Cloud Signature Consortium warns on eIDAS 2 risks

Friday 3 February 2023 11:52 CET | News

The Cloud Signature Consortium (CSC) has issued an open letter to warn on the risks for consumers and the trust services sectors of the proposed amendments in the eIDAS 2 regulation.


Issued together with other organisations that represent stakeholders in the qualified trust services sector, the letter expresses their concerns over the risks in article 24 of the eIDAS 2 regulation Council’s general approach.

In the Council’s general approach, Member States mandate that the assurance level ‘substantial’ in article 24 of the eIDAS 2 regulation be eliminated. The original text of the regulation proposal allowed the user identity verification for the issuance of a qualified electronic signature and a qualified electronic attestation of attributes by making use of an eID scheme with an assurance level that is either ‘substantial’ or ‘high’, whereas the final version of the text adopted by the Council of EU has the references to ‘substantial’ removed.

LoA substantial eID vs. LoA high eID

The qualified trust services sector has expressed concerns over the move and the consequence for citizens, as a number of extensively used eID schemes within Europe not only have an assurance level ‘substantial’, but are also the preferred method of identity verification for citizens, due to their increased user-friendliness.

Even for countries with notified eIDs level of assurance (LoA) high, the most predominantly used eID systems throughout Europe are fully digital and with a LoA substantial. As detailed in the open letter, some examples of successful LoA substantial systems are:

  • The SPID identification scheme in Italy, with 33 million active citizens;

  • The Swedish BankID and FrejaID+1, with over 8 million users;

  • The Danish NemID/MitID, with more than 5 million citizens;

  • And the French FranceConnect, with over 41 million users, which is also in the phase of update from LoA low to LoA substantial.

The numbers and statistics highlight that countries with a LoA substantial eID scheme saw a growing adoption and use of it, creating value to citizens and a rich environment for Qualified Trust Service Providers (QTSPs) for the issuance of Qualified Certificates that help enhance the overall security level of electronic transactions.

Even though LoA high schemes of the likes of the Italian Electronic Identity Card CIE and the German Personalausweis exist, they are restricted by a lack of user-friendliness, with a multitude of citizens having these identity cards, but not using them actively for qualified signatured or for accessing public services.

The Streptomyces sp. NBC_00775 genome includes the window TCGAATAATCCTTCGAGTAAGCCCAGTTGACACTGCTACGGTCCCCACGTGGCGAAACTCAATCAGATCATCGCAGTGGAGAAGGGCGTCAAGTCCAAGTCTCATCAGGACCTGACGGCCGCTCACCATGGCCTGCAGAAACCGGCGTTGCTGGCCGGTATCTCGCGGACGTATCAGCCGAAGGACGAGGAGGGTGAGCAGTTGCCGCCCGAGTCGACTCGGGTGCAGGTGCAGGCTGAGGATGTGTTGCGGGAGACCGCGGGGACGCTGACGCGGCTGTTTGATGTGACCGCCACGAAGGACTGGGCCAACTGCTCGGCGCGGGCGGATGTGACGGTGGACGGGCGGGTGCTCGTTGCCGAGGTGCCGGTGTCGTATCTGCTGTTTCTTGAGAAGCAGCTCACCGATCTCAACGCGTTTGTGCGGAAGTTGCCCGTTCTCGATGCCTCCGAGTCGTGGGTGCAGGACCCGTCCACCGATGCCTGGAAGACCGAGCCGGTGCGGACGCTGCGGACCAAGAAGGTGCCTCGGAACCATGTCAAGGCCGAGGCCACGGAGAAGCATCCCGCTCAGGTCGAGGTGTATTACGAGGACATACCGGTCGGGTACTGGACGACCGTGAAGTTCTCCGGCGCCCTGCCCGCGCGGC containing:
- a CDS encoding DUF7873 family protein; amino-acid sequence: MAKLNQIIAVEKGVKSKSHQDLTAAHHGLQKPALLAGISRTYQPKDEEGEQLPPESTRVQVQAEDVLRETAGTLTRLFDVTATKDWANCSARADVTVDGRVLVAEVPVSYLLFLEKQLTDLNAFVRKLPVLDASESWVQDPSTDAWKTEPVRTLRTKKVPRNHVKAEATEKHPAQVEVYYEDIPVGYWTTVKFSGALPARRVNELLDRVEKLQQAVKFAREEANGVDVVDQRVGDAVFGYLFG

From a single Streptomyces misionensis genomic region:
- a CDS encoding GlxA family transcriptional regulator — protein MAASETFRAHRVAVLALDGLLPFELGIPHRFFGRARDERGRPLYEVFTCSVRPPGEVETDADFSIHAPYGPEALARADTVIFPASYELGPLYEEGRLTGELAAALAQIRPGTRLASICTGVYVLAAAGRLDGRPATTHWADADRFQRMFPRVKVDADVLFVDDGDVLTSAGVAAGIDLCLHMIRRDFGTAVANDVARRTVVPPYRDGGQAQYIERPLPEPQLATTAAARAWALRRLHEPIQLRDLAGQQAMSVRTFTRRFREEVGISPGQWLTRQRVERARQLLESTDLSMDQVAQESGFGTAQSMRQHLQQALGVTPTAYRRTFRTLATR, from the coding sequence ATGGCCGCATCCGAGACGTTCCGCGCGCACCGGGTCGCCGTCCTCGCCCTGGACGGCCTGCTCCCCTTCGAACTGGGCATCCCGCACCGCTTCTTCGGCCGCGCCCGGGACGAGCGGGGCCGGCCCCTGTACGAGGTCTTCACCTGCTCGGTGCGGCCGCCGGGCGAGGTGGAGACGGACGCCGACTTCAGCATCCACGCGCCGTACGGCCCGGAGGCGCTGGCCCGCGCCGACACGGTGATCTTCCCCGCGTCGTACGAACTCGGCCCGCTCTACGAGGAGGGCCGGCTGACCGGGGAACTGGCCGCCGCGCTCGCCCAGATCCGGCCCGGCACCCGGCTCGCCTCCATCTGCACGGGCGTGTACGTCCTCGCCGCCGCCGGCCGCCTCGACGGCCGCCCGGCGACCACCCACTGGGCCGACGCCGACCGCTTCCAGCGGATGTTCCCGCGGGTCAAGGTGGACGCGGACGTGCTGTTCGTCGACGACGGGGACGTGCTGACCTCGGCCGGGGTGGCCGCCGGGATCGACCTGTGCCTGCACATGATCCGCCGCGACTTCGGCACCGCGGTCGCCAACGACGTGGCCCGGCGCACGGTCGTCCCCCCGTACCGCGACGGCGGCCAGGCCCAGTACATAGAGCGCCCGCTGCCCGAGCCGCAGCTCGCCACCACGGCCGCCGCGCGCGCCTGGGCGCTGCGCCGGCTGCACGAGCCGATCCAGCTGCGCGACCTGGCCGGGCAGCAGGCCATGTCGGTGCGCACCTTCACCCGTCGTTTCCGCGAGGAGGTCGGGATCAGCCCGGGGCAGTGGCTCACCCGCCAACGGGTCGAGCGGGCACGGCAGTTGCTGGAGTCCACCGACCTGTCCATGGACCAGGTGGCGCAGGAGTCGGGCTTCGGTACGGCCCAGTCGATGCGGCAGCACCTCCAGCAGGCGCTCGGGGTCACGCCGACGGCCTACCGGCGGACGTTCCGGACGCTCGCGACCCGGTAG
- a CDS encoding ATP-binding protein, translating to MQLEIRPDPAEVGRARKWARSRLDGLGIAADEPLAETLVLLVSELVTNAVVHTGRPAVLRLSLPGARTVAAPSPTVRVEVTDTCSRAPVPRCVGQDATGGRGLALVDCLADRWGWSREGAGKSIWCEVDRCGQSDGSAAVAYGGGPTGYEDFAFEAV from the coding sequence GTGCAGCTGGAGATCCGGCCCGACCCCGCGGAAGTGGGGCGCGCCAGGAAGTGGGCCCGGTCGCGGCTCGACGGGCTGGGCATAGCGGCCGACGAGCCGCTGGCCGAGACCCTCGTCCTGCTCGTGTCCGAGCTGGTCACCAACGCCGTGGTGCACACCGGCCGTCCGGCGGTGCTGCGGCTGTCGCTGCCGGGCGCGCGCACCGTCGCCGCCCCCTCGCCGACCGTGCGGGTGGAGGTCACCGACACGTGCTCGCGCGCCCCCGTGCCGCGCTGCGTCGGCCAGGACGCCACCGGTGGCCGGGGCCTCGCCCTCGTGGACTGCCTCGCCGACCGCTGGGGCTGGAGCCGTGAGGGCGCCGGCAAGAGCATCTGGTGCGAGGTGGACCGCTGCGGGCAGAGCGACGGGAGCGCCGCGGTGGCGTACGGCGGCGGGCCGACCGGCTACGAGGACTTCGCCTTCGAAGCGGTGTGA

The Cloud Signature Consortium (CSC) has issued an open letter to warn on the risks for consumers and the trust services sectors of the proposed amendments in the eIDAS 2 regulation.

Relying on a physical card with a chip, generally with NFC function, a LoA high eID scheme can be read with compatible handsets or smart-card readers only. This implies a complex process both on the side of the user and of the maintenance teams, a fact highlighted by statistics that show how in Germany each citizen has an identity card (over 60 million), while the eID function has been used only 11 million times in 2021, as opposed to the usage of SPID, which saw 1 billion transactions.

The eIDAS 2 regulation amendments and the risks entailed

Members of the organisations that have issued the open letter have the concern that should the LoA ‘substantial’ be removed, existing popular schemes will have to stop being used. 

The EU direction is that Qualified Electronic Signatures (QES) are the preferred signature level nationally and for cross-border communication. The current text proposed for Art.24 is believed to jeopardise the mainstream availability of QES with severe consequences for both citizens and stakeholders. 

In spite of policy makers’ expectation that the move will result in increased adoption of LoA high schemes of the likes of the eIDAS 2 wallet, the CSC’s and other organizations’ experience suggest that citizens and the market will opt for user friendliness and move from qualified trust services, which are believed will become less easy to obtain, towards less regulated options with a reduced level of security (advanced signatures). The belief is that the predominant driver behind the shift will be simplicity within the identification process, although at the expense of security.

For the above-mentioned reasons and more, delineated in the open letter, policymakers are urged by the CSC together with the other organisation to have the assurance level ‘substantial’ in article 24 reinstated (in line with the Commission’s initial proposal), and to revisit the issue in the time to come, following further assessment of the LoA ‘high’ feasibility.

As stated in the open letter, the companies are at the disposal of policymakers for any clarifications and look forward to working with them to ensure a balanced text that provides strong consumer protection together with user-friendliness, a balance that is believed to be necessary to make eIDAS 2 goal of boosting the rollout of electronic identity schemes in Europe successful.

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Keywords: fraud, identity verification, EIDAS, digital identity, trust, digital signature, eID, online security, transactions , identity method, fraud prevention, regulation
Categories: Fraud & Financial Crime
Companies: Cloud Signature Consortium
Countries: Europe
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Fraud & Financial Crime

Cloud Signature Consortium

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